2. objectivity,
3. psychological knowledge,
4. and kindness.

And still, it sounds simple, but I think my therapists set a high bar for good therapy. They never had magic words or "10 simple tips and tricks" that fixed a damn thing, but they taught me to have a tolerance for and a comfortability with not having all the answers and being kind and gentle with myself anyway.

That's life changing stuff. Those slow, steady, and incremental changes helped me understand myself just by being in relationship with them. And if slow/incremental isn't enough to count for just about everything, than I'm outta here. Because it's only small and gradual changes that have ever made a difference to me.

This past year, since September, I have had the pleasure of sitting with seven adult clients who, for an hour a week shared their stories, amounting to 128 hours of "sitting with" and that is such a tremendous honor. I feel like being a therapist is like getting a front row seat to the human experience. We encounter most people from behind a filter or a persona of their choosing. But in therapy, I get to witness some of our most frustrating habits and difficult conversations, but also heartwarming reconciliations and high-five-worthy victories. It's like getting the director's cut of the movie. It's like the behind-the-scenes play-by-play. It's getting to ask, "And then what happened?" and "What were you thinking in that moment?" And watching time and time again how humanity has an undeniable tendency toward growth and healing, even if we get sidetracked in dysfunction along the way.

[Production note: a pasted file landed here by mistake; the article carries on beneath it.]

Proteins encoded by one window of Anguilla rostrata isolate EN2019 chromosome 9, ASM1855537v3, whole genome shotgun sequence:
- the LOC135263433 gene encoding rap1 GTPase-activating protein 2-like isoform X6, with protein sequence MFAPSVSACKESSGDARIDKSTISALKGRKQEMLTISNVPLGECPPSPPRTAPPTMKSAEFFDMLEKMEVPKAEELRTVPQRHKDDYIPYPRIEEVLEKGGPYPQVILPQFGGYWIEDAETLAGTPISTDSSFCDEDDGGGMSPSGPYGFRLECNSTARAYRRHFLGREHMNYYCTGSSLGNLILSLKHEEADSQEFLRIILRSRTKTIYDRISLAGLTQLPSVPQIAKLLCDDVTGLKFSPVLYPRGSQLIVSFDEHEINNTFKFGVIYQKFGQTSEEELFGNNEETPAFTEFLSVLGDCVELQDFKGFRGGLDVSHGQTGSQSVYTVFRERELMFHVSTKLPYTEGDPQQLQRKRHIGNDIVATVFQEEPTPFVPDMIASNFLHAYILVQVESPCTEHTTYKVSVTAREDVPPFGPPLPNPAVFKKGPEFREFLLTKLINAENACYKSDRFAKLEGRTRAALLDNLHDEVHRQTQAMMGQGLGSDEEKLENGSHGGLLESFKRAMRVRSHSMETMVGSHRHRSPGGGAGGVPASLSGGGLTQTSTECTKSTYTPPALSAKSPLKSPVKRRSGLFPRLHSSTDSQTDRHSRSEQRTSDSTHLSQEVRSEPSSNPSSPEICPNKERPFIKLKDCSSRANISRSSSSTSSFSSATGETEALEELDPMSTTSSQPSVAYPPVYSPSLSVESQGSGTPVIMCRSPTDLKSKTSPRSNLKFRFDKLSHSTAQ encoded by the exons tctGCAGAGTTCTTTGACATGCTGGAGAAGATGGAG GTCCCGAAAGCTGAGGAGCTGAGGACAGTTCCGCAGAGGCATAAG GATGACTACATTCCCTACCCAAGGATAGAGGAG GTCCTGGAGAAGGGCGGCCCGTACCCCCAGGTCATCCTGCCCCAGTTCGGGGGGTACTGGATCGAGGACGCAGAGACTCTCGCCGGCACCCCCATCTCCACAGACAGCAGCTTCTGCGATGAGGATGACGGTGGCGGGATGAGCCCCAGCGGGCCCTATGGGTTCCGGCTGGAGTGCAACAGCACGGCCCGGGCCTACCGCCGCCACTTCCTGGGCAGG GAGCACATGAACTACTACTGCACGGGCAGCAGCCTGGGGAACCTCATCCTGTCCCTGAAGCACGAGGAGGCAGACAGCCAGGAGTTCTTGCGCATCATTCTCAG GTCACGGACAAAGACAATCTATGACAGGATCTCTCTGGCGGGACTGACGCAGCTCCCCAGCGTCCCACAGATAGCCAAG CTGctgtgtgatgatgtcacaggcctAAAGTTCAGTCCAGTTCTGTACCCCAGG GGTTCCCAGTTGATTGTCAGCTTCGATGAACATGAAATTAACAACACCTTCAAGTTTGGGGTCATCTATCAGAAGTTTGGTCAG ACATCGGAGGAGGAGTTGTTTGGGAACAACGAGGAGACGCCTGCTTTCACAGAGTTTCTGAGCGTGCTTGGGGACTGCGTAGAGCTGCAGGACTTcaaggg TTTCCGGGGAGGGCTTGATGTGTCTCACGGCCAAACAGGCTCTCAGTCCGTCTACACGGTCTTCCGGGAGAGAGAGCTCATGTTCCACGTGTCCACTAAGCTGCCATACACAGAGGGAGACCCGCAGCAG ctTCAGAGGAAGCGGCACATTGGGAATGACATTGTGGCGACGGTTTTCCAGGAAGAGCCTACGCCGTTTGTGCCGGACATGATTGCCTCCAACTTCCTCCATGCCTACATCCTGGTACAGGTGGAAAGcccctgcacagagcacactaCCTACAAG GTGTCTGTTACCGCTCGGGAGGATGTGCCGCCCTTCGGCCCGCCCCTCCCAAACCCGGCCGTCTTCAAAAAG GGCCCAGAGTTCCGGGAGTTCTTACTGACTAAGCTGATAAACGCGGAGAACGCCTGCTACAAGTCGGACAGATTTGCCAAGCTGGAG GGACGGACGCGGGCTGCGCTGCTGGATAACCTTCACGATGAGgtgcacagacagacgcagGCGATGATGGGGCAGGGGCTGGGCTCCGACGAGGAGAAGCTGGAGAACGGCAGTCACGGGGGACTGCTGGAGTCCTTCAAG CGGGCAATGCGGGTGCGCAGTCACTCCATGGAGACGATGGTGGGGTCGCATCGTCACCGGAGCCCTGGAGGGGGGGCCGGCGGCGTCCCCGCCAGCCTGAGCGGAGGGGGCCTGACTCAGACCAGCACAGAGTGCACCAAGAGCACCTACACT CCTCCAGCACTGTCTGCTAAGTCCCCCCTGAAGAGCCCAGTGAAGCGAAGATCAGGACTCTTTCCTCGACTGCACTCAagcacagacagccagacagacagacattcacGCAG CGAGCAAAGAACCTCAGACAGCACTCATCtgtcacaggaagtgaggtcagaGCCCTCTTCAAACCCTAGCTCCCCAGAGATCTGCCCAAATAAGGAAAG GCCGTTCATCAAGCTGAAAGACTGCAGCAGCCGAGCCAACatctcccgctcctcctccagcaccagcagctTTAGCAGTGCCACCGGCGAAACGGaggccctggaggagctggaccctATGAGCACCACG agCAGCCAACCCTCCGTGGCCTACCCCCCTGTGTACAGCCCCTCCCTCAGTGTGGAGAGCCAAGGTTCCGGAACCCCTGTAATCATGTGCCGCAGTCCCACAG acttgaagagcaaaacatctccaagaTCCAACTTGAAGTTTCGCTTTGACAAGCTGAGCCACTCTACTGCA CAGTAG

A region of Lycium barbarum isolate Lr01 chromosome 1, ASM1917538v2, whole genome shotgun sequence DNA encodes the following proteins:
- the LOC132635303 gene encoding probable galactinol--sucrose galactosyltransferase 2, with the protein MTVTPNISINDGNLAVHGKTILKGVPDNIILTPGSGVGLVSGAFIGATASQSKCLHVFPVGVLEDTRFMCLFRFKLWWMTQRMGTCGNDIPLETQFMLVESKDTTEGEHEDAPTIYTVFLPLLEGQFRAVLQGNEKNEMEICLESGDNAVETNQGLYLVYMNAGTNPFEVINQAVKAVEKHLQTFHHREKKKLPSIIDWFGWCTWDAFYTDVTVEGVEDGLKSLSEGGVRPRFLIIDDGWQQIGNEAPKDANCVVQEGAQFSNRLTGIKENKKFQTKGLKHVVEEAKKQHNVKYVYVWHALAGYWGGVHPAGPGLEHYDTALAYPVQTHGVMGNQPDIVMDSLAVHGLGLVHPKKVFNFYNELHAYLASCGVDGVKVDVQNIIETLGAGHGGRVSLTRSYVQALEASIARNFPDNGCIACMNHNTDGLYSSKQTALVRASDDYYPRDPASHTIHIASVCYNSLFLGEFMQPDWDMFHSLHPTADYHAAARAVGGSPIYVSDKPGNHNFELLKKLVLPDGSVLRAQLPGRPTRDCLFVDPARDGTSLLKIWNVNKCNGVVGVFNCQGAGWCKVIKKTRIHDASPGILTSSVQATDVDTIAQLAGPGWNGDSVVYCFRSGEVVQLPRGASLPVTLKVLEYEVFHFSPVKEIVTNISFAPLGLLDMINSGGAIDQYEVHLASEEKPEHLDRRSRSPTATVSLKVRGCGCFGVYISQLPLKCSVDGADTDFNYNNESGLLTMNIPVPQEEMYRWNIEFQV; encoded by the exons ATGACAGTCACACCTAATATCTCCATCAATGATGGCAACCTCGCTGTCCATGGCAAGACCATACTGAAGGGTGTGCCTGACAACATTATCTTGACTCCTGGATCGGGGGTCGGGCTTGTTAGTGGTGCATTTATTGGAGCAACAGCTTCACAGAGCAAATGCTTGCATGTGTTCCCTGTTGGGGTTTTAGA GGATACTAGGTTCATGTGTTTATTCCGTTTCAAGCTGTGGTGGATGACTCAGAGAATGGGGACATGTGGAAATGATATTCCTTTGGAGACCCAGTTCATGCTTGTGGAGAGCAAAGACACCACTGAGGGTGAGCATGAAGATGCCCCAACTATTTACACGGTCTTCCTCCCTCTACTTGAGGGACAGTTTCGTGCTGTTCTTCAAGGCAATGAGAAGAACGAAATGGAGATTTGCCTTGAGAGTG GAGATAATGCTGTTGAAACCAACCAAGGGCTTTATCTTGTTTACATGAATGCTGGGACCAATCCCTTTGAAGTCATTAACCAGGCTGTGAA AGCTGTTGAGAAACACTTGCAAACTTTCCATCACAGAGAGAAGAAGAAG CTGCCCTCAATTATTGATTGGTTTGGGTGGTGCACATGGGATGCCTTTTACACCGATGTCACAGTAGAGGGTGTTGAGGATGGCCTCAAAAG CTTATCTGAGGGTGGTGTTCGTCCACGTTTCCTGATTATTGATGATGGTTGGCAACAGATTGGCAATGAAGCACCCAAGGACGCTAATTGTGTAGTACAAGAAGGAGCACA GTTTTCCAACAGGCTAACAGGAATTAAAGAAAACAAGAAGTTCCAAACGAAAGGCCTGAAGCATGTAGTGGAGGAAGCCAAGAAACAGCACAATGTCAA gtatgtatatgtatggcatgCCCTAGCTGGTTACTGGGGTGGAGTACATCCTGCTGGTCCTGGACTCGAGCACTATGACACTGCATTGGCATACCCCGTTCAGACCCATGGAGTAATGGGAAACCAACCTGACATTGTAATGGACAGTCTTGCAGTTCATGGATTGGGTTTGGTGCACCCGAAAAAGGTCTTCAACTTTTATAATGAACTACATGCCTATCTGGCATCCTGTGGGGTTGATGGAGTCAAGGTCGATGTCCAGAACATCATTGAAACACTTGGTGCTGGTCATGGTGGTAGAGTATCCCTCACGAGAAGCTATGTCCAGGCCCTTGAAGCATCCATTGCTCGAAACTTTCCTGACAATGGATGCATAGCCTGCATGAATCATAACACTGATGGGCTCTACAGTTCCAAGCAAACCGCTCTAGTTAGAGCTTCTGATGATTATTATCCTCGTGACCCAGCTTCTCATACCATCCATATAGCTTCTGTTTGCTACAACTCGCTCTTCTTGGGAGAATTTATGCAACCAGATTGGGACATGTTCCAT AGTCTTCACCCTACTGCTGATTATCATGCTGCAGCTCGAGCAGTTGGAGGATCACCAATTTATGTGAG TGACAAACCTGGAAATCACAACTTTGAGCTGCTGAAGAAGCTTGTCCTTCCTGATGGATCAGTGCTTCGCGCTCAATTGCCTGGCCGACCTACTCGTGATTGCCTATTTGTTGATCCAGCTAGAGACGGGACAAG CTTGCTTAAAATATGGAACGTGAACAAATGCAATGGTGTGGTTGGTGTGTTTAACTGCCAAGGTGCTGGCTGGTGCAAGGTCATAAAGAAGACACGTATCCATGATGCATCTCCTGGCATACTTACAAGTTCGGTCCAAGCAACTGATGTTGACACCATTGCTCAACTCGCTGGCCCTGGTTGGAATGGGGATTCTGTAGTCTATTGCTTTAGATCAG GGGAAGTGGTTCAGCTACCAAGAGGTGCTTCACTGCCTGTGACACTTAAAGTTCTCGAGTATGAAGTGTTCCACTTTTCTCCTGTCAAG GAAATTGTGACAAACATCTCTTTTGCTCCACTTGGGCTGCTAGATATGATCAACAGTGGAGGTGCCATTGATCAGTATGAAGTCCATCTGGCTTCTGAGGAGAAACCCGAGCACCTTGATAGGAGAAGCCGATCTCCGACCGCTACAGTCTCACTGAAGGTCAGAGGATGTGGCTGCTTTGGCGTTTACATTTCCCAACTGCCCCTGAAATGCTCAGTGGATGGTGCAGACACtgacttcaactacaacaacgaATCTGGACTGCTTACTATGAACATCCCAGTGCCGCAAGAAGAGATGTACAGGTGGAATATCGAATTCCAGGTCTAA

Even still.
And it's a fascinating thing to watch.

I cannot explain to you what psychotherapy is or why it works.
But I know that it works.

I know this because my clients keep coming back.
They keep showing up and doing the hard work.
And so I've tried to be a little more like them.
I've tried to believe that somehow, someway our mutual showing-up matters.
And it makes a difference.
Because it has to.
Because--as Brene Brown says:
we are usually wounded in relationship and so we must be healed in relationship. 

Obviously, my "being with" is more important to them than my "knowing-it-all."
And thank goodness, because I know very little that would look good on paper.
I'm just really good at loving people.

These clients have been a gift that have grounded me week-to-week.
In my tumultuous, self-inflicted quest for an understanding that might not even exist, my clients reminded me to just sit with them and let that be enough.

In two weeks, I will say "goodbye" to people I have come to know well.
We will leave each other knowing that we are a little better just for having known the other.

And whatever that's called, it's quite beautiful.


Unknown said...

I'm getting ready for my second session of therapy this morning and found myself worrying about what it's supposed to look like or trying to prep what I'm going to talk about... expectations.. So thanks for reminding me of these things. That maybe I don't need to stress about it today. And just be.